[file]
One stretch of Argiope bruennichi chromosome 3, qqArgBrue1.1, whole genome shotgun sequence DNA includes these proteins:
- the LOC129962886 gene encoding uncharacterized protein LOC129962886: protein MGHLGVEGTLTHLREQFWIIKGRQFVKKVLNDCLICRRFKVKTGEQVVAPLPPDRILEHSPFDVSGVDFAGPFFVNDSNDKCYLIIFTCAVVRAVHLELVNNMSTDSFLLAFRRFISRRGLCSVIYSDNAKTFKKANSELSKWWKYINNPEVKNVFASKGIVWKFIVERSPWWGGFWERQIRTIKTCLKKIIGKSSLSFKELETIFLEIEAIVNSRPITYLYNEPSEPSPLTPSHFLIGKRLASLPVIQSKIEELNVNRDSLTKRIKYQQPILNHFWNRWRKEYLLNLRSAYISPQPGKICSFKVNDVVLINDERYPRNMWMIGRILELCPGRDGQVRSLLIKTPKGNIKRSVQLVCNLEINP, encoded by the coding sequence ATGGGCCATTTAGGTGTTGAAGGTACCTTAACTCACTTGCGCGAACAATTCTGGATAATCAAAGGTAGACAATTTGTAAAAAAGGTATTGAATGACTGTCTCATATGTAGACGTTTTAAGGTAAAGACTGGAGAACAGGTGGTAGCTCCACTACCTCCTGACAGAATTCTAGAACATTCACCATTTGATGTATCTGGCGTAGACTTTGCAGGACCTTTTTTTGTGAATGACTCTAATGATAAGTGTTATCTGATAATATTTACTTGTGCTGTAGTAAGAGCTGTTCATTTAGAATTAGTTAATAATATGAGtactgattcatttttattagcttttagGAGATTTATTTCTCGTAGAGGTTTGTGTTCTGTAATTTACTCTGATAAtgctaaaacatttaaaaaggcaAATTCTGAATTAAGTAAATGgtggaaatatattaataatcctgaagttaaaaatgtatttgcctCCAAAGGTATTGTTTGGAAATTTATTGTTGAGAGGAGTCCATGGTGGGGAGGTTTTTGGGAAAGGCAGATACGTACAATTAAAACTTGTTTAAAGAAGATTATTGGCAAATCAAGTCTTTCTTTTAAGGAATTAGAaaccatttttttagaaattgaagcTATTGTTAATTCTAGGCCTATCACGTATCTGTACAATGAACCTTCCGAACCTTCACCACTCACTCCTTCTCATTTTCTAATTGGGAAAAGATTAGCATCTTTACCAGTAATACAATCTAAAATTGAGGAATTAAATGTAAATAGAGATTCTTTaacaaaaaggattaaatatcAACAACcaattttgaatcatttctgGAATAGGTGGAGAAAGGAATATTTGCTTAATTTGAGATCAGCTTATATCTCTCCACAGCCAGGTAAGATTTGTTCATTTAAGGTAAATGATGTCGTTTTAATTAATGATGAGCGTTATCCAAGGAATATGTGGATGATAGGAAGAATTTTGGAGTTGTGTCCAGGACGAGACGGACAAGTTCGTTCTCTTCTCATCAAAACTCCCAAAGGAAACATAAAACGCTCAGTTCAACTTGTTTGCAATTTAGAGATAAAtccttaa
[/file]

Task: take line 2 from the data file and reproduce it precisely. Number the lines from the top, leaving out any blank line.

- the LOC129962886 gene encoding uncharacterized protein LOC129962886: protein MGHLGVEGTLTHLREQFWIIKGRQFVKKVLNDCLICRRFKVKTGEQVVAPLPPDRILEHSPFDVSGVDFAGPFFVNDSNDKCYLIIFTCAVVRAVHLELVNNMSTDSFLLAFRRFISRRGLCSVIYSDNAKTFKKANSELSKWWKYINNPEVKNVFASKGIVWKFIVERSPWWGGFWERQIRTIKTCLKKIIGKSSLSFKELETIFLEIEAIVNSRPITYLYNEPSEPSPLTPSHFLIGKRLASLPVIQSKIEELNVNRDSLTKRIKYQQPILNHFWNRWRKEYLLNLRSAYISPQPGKICSFKVNDVVLINDERYPRNMWMIGRILELCPGRDGQVRSLLIKTPKGNIKRSVQLVCNLEINP, encoded by the coding sequence ATGGGCCATTTAGGTGTTGAAGGTACCTTAACTCACTTGCGCGAACAATTCTGGATAATCAAAGGTAGACAATTTGTAAAAAAGGTATTGAATGACTGTCTCATATGTAGACGTTTTAAGGTAAAGACTGGAGAACAGGTGGTAGCTCCACTACCTCCTGACAGAATTCTAGAACATTCACCATTTGATGTATCTGGCGTAGACTTTGCAGGACCTTTTTTTGTGAATGACTCTAATGATAAGTGTTATCTGATAATATTTACTTGTGCTGTAGTAAGAGCTGTTCATTTAGAATTAGTTAATAATATGAGtactgattcatttttattagcttttagGAGATTTATTTCTCGTAGAGGTTTGTGTTCTGTAATTTACTCTGATAAtgctaaaacatttaaaaaggcaAATTCTGAATTAAGTAAATGgtggaaatatattaataatcctgaagttaaaaatgtatttgcctCCAAAGGTATTGTTTGGAAATTTATTGTTGAGAGGAGTCCATGGTGGGGAGGTTTTTGGGAAAGGCAGATACGTACAATTAAAACTTGTTTAAAGAAGATTATTGGCAAATCAAGTCTTTCTTTTAAGGAATTAGAaaccatttttttagaaattgaagcTATTGTTAATTCTAGGCCTATCACGTATCTGTACAATGAACCTTCCGAACCTTCACCACTCACTCCTTCTCATTTTCTAATTGGGAAAAGATTAGCATCTTTACCAGTAATACAATCTAAAATTGAGGAATTAAATGTAAATAGAGATTCTTTaacaaaaaggattaaatatcAACAACcaattttgaatcatttctgGAATAGGTGGAGAAAGGAATATTTGCTTAATTTGAGATCAGCTTATATCTCTCCACAGCCAGGTAAGATTTGTTCATTTAAGGTAAATGATGTCGTTTTAATTAATGATGAGCGTTATCCAAGGAATATGTGGATGATAGGAAGAATTTTGGAGTTGTGTCCAGGACGAGACGGACAAGTTCGTTCTCTTCTCATCAAAACTCCCAAAGGAAACATAAAACGCTCAGTTCAACTTGTTTGCAATTTAGAGATAAAtccttaa